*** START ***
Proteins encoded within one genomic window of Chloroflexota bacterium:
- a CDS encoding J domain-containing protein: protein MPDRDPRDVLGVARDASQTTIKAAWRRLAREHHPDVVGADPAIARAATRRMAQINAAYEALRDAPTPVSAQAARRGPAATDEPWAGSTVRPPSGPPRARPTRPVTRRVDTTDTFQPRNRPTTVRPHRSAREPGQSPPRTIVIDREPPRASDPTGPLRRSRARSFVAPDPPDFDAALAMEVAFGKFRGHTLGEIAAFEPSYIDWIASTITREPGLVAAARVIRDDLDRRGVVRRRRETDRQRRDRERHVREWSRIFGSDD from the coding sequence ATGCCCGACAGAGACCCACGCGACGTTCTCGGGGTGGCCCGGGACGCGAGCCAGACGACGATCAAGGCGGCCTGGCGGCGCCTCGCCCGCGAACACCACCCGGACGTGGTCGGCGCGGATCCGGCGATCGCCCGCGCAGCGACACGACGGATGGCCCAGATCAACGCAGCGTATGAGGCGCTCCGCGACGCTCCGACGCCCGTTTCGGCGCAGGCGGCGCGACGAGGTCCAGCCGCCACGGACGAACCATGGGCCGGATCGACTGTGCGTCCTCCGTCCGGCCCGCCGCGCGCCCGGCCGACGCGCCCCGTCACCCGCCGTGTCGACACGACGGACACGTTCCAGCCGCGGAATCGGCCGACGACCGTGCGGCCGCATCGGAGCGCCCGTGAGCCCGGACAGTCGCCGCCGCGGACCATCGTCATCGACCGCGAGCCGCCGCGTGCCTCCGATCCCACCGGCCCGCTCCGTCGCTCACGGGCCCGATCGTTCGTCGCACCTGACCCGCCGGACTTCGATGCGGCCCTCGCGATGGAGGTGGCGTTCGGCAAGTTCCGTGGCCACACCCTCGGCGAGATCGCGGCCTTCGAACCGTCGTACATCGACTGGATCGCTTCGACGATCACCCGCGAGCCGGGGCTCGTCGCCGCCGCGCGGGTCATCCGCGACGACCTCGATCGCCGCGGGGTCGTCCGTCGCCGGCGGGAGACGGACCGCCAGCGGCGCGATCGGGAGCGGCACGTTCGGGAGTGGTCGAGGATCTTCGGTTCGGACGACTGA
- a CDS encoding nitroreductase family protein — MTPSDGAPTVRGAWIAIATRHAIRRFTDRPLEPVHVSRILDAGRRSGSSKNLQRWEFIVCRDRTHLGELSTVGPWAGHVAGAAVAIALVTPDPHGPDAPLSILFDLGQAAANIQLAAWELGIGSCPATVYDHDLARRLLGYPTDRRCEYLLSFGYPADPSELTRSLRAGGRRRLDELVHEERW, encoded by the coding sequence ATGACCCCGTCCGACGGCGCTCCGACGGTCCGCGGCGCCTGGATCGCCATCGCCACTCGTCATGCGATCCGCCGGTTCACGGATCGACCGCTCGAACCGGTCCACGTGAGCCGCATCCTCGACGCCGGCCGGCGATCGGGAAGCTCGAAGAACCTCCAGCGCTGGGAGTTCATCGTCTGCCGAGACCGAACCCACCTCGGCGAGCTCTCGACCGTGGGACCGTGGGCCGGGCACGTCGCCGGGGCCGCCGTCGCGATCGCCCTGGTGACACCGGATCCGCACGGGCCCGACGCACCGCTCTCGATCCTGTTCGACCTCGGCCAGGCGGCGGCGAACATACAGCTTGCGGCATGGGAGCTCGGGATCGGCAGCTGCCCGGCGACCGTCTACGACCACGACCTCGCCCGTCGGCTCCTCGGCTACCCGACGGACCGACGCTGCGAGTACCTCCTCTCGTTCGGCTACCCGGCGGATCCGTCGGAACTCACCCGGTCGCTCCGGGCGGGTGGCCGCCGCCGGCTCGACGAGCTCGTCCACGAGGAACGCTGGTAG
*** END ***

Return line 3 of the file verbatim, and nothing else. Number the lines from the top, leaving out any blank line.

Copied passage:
- a CDS encoding nitroreductase family protein — MTPSDGAPTVRGAWIAIATRHAIRRFTDRPLEPVHVSRILDAGRRSGSSKNLQRWEFIVCRDRTHLGELSTVGPWAGHVAGAAVAIALVTPDPHGPDAPLSILFDLGQAAANIQLAAWELGIGSCPATVYDHDLARRLLGYPTDRRCEYLLSFGYPADPSELTRSLRAGGRRRLDELVHEERW, encoded by the coding sequence ATGACCCCGTCCGACGGCGCTCCGACGGTCCGCGGCGCCTGGATCGCCATCGCCACTCGTCATGCGATCCGCCGGTTCACGGATCGACCGCTCGAACCGGTCCACGTGAGCCGCATCCTCGACGCCGGCCGGCGATCGGGAAGCTCGAAGAACCTCCAGCGCTGGGAGTTCATCGTCTGCCGAGACCGAACCCACCTCGGCGAGCTCTCGACCGTGGGACCGTGGGCCGGGCACGTCGCCGGGGCCGCCGTCGCGATCGCCCTGGTGACACCGGATCCGCACGGGCCCGACGCACCGCTCTCGATCCTGTTCGACCTCGGCCAGGCGGCGGCGAACATACAGCTTGCGGCATGGGAGCTCGGGATCGGCAGCTGCCCGGCGACCGTCTACGACCACGACCTCGCCCGTCGGCTCCTCGGCTACCCGACGGACCGACGCTGCGAGTACCTCCTCTCGTTCGGCTACCCGGCGGATCCGTCGGAACTCACCCGGTCGCTCCGGGCGGGTGGCCGCCGCCGGCTCGACGAGCTCGTCCACGAGGAACGCTGGTAG